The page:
Fiona Hamilton August 07, 2011 at 04:43 PM
Our parking lots are a disgrace - even Burlingame can find something more creative, surely?
Jack Sherratt August 08, 2011 at 12:32 AM
Mr. Rosen, Indeed, if it ain't broke it doesn't need fix'in! Take a good look at what hungry politicians have done to others around us, just look at Millbrae!!! What a messs! Jack Sherratt, Burlingame, CA
John Taylor August 09, 2011 at 04:36 AM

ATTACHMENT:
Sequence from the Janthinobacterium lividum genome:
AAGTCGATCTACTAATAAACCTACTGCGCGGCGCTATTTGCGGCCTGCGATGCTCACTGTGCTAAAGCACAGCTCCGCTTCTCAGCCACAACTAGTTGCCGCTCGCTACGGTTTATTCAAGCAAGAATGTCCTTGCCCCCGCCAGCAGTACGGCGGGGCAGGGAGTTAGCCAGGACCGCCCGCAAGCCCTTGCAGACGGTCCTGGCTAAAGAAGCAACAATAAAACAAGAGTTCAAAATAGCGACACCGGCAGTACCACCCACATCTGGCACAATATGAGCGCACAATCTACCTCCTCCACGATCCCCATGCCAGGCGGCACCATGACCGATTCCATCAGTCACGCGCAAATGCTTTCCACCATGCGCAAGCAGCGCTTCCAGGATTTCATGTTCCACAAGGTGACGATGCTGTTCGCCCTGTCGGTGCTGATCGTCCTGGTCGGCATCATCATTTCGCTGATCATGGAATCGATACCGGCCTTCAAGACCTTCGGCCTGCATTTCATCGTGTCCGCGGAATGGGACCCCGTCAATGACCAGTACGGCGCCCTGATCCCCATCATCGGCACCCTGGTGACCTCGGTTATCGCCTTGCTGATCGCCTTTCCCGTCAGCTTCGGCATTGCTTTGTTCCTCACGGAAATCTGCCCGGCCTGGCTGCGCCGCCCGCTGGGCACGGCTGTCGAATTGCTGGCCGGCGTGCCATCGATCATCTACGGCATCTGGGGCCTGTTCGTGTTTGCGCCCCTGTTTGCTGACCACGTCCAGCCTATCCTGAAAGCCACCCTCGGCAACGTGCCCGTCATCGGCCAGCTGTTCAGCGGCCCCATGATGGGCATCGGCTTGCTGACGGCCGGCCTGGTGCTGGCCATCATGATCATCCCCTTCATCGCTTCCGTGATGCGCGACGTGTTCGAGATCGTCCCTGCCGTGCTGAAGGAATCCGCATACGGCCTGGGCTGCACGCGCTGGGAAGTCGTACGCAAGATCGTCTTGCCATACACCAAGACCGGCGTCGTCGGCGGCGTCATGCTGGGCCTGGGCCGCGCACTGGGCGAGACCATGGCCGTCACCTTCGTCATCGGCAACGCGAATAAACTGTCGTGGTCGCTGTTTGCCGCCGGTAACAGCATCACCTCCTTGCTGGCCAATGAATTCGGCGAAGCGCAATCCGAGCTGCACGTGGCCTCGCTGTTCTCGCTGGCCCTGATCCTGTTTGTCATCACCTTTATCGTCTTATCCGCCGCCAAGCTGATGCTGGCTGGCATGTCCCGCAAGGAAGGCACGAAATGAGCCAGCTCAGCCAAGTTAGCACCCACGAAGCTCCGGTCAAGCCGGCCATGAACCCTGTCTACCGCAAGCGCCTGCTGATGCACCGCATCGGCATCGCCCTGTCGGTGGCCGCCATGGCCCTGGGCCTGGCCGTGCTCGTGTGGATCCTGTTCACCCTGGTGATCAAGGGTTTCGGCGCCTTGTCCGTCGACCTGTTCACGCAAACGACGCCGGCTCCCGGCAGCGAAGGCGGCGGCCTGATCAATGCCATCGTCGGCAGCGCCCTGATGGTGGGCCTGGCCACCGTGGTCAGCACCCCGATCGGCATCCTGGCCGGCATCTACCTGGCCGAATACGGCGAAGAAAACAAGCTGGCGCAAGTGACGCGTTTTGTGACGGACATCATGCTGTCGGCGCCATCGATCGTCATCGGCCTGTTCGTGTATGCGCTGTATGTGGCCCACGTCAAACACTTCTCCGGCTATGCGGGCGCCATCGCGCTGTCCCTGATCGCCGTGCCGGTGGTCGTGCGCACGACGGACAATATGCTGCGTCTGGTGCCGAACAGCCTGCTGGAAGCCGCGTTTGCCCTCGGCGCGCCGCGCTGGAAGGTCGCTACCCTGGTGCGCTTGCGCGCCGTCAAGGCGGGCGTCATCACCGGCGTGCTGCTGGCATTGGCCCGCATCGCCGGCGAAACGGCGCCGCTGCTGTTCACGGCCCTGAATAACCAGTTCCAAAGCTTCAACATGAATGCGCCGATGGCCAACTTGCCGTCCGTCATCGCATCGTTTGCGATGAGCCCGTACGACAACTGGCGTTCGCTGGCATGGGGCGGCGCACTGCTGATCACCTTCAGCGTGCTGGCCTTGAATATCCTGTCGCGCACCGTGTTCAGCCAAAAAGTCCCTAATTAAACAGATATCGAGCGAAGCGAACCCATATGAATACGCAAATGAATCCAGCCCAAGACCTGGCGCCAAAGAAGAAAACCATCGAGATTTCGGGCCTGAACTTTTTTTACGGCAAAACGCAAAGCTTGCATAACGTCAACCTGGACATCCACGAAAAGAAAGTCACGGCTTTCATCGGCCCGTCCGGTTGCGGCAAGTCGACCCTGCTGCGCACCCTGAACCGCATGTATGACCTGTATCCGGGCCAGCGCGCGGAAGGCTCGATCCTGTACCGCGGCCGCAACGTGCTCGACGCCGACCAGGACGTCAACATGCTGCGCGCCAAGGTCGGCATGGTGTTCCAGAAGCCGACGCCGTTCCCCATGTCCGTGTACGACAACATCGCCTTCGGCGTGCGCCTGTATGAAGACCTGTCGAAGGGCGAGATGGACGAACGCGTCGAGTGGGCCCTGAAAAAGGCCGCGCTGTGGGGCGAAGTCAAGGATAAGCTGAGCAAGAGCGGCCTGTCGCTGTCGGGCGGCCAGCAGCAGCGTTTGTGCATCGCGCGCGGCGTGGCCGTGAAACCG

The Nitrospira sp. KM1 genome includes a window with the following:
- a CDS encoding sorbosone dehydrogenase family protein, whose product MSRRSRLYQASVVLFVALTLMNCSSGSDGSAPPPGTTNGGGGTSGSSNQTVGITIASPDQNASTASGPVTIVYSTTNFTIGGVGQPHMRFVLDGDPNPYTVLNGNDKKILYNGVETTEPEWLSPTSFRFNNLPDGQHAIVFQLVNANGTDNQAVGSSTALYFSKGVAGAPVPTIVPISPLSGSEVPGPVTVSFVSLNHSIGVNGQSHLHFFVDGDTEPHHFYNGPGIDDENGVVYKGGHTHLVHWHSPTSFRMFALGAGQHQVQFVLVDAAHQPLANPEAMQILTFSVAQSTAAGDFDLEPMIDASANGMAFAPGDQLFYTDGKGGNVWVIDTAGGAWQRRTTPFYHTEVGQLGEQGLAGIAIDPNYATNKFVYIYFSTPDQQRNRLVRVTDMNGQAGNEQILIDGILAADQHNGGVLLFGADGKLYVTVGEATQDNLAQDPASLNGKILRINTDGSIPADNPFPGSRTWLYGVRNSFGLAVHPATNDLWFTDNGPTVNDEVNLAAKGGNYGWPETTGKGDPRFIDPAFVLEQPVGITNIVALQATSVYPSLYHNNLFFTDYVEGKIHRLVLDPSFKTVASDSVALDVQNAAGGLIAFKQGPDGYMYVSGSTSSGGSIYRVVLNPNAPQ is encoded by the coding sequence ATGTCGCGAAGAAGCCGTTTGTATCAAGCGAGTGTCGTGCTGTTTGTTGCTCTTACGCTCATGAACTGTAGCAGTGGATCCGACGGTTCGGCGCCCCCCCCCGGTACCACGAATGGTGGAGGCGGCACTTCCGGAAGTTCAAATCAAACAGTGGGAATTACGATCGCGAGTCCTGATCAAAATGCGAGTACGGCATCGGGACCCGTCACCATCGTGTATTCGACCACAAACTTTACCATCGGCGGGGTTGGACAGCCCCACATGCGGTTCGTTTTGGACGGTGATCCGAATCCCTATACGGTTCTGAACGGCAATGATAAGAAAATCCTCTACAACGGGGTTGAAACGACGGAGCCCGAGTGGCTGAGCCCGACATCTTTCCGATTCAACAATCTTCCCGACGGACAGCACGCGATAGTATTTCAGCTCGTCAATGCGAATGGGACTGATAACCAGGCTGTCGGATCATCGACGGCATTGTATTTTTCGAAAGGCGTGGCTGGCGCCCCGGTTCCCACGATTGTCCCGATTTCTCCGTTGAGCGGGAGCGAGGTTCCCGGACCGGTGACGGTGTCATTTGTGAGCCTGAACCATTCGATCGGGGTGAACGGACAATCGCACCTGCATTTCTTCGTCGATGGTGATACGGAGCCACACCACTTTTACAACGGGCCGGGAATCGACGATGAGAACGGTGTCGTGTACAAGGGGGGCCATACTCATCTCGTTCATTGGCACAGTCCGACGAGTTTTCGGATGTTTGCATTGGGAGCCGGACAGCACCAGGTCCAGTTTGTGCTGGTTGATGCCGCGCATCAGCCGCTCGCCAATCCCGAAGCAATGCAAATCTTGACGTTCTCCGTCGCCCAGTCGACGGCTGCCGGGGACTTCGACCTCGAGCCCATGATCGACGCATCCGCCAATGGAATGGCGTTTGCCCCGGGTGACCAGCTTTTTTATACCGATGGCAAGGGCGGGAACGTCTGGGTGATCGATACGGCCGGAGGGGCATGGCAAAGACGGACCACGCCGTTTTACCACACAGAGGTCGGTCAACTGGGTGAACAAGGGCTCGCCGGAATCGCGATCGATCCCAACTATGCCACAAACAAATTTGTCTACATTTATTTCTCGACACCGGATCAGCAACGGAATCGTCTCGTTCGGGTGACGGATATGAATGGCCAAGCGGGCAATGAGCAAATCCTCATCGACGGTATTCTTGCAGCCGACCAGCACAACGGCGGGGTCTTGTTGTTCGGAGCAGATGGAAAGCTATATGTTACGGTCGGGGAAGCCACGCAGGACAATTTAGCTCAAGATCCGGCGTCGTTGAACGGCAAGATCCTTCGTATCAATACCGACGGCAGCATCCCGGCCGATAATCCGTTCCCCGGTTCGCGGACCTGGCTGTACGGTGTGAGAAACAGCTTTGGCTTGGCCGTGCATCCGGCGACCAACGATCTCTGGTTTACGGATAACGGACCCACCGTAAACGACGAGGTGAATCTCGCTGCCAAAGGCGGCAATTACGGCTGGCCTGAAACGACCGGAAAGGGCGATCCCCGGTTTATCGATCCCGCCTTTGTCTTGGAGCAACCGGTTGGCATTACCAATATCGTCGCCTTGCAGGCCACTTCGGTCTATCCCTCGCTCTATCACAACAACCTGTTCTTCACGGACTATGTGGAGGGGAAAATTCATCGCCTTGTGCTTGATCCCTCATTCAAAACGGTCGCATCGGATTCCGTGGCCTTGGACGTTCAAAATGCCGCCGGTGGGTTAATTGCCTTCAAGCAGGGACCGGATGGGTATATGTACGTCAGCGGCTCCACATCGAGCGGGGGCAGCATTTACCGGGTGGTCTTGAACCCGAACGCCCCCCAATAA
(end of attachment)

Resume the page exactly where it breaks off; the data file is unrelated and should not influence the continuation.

While Burlingame downtown does not need huge change, I think it needs two things: SPRUCING UP and MORE ACTIVITY. Allow me to explain. Burlingame Ave physical condition is dated and deteriorating. If you visit it regurlary you may not notice, but it certainly does not look as nice as Santa Cruz Street (Menlo Park) or Broadway (Redwood City). The plan, actually more like a "hope," the City has to improve the sidewalks, planter boxes, etc. on Burlingame Ave would be a big step forward. Such improvements might be paid for from some new downtown development. Hence, point two. MORE ACTIVITY would include more downtown visitors and residents and stores, not to mention tax revenues. It is a waste to have so much of the downtown surface area devoted to parking lots. Move the parking up (garages) or down (sunken garages) so the surface can accomodate more retail space. Put residential above some of the new retail. This should provide a better night time population downtown. The Post Office property could also be a major part of this new development. And if we had a developer doing a substantial muti-use (including parking garage) development in place of one of the big parking lots then maybe there would be enough revenue for the City to buy the Post Office property. Or, maybe the Post Office property could be part of the development. We need to think creatively about how to add ACTIVITY downtown without losing the essential character of the City.